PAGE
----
HISTORICAL BACKGROUND / CONTEXT
Project NERVA (acronym for Nuclear Engine for Rocket Vehicle Application), was a joint program of NASA and the U.S. Atomic Energy Commission (AEC) managed by the Space Nuclear Propulsion Office (SNPO) at the Nuclear Rocket Development Station in Jackass Flats, Nevada. The goal of the NERVA program was to take the graphite-based nuclear reactor built at Los Alamos Scientific Laboratory under the Rover program, which had begun in 1955, and create a functioning rocket engine.
The NERVA and Rover programs ran in parallel and were considered by the NASA, AEC and SNPO to be highly successful programs from a technological standpoint. NERVA demonstrated that nuclear thermal rocket engines were a feasible and reliable tool for space exploration, and at the end of 1968 SNPO certified that the latest NERVA engine, the NRX/XE, met the requirements for a human mission to Mars.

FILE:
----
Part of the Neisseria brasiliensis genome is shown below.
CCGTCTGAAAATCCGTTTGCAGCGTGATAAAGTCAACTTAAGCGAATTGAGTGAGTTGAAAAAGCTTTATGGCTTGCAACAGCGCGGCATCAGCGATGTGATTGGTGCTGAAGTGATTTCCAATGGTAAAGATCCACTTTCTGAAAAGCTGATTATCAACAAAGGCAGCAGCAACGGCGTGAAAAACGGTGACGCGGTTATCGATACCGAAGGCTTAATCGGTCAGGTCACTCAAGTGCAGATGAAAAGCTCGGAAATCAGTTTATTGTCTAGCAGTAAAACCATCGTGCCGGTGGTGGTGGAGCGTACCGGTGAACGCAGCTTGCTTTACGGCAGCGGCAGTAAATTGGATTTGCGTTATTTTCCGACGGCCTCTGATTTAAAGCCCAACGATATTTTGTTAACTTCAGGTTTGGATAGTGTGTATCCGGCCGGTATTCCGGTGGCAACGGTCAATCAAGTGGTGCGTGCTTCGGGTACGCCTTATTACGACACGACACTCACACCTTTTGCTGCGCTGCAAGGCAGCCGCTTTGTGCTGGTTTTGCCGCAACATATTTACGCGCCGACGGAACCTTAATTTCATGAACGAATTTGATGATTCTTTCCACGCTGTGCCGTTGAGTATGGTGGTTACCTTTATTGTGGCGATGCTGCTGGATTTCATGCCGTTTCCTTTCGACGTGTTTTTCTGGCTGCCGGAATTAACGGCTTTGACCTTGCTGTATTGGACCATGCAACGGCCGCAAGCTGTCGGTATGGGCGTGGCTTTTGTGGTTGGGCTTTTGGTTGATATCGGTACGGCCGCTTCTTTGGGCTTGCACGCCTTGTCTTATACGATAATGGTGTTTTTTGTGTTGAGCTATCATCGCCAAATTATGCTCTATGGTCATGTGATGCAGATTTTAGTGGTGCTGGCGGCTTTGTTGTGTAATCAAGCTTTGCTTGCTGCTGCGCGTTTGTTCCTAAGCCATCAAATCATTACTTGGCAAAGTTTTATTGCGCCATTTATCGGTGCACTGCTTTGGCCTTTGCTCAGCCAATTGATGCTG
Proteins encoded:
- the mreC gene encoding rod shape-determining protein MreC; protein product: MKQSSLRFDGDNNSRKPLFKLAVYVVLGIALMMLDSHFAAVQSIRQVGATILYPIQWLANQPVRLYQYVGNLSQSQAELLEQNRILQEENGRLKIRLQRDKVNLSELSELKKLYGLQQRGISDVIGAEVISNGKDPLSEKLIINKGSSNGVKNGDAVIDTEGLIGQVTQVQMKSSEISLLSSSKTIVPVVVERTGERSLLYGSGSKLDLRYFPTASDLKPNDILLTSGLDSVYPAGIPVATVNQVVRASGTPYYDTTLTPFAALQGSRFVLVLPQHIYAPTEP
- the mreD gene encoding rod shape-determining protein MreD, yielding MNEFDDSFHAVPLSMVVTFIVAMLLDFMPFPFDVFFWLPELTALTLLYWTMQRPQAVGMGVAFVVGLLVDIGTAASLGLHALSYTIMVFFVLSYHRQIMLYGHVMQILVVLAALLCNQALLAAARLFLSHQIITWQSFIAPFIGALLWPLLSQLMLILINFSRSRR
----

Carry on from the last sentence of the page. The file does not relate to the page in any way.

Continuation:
The plan was to use a NERVA engine as the third stage of the Saturn V rocket and plausibly get to Mars by 1978 and even use this engine as the work-horse to establish a large lunar colony by 1981. These plans were canceled in 1972 once President Nixon came into office and decided that the Saturn V and the Apollo program were no longer needed to prove US technological superiority in the space race with the Soviet Union. Without the Saturn V, there was no way to place the heavy nuclear engine into space, even though once there it would dramatically out-perform any chemical rocket (the nuclear-enhanced Saturn V would carry two to three times more payload into space than the chemical version).
How it works: